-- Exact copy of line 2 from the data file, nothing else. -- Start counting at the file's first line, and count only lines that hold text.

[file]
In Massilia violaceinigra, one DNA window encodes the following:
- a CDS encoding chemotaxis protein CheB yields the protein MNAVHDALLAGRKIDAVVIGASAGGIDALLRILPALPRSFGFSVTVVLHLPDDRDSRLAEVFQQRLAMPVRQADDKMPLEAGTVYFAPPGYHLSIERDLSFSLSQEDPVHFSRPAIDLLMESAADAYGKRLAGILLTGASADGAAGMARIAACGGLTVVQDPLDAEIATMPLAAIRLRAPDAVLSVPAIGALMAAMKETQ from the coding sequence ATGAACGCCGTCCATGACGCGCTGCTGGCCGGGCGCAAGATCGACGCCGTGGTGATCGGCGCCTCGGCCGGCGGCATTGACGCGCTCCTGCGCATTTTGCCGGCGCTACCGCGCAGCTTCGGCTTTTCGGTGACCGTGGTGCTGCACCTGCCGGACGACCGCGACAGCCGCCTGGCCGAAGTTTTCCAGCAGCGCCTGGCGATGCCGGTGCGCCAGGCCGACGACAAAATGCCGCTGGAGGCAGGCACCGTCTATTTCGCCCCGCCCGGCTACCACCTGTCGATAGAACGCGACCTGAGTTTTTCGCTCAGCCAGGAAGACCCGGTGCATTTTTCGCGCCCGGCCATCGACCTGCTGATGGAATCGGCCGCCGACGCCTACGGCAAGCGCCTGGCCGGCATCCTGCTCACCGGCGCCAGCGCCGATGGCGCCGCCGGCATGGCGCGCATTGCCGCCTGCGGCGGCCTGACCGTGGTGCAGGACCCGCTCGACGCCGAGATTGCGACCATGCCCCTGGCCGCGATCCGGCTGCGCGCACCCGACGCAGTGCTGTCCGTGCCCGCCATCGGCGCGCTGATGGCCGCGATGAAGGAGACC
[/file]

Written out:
- a CDS encoding chemotaxis protein CheB yields the protein MNAVHDALLAGRKIDAVVIGASAGGIDALLRILPALPRSFGFSVTVVLHLPDDRDSRLAEVFQQRLAMPVRQADDKMPLEAGTVYFAPPGYHLSIERDLSFSLSQEDPVHFSRPAIDLLMESAADAYGKRLAGILLTGASADGAAGMARIAACGGLTVVQDPLDAEIATMPLAAIRLRAPDAVLSVPAIGALMAAMKETQ from the coding sequence ATGAACGCCGTCCATGACGCGCTGCTGGCCGGGCGCAAGATCGACGCCGTGGTGATCGGCGCCTCGGCCGGCGGCATTGACGCGCTCCTGCGCATTTTGCCGGCGCTACCGCGCAGCTTCGGCTTTTCGGTGACCGTGGTGCTGCACCTGCCGGACGACCGCGACAGCCGCCTGGCCGAAGTTTTCCAGCAGCGCCTGGCGATGCCGGTGCGCCAGGCCGACGACAAAATGCCGCTGGAGGCAGGCACCGTCTATTTCGCCCCGCCCGGCTACCACCTGTCGATAGAACGCGACCTGAGTTTTTCGCTCAGCCAGGAAGACCCGGTGCATTTTTCGCGCCCGGCCATCGACCTGCTGATGGAATCGGCCGCCGACGCCTACGGCAAGCGCCTGGCCGGCATCCTGCTCACCGGCGCCAGCGCCGATGGCGCCGCCGGCATGGCGCGCATTGCCGCCTGCGGCGGCCTGACCGTGGTGCAGGACCCGCTCGACGCCGAGATTGCGACCATGCCCCTGGCCGCGATCCGGCTGCGCGCACCCGACGCAGTGCTGTCCGTGCCCGCCATCGGCGCGCTGATGGCCGCGATGAAGGAGACC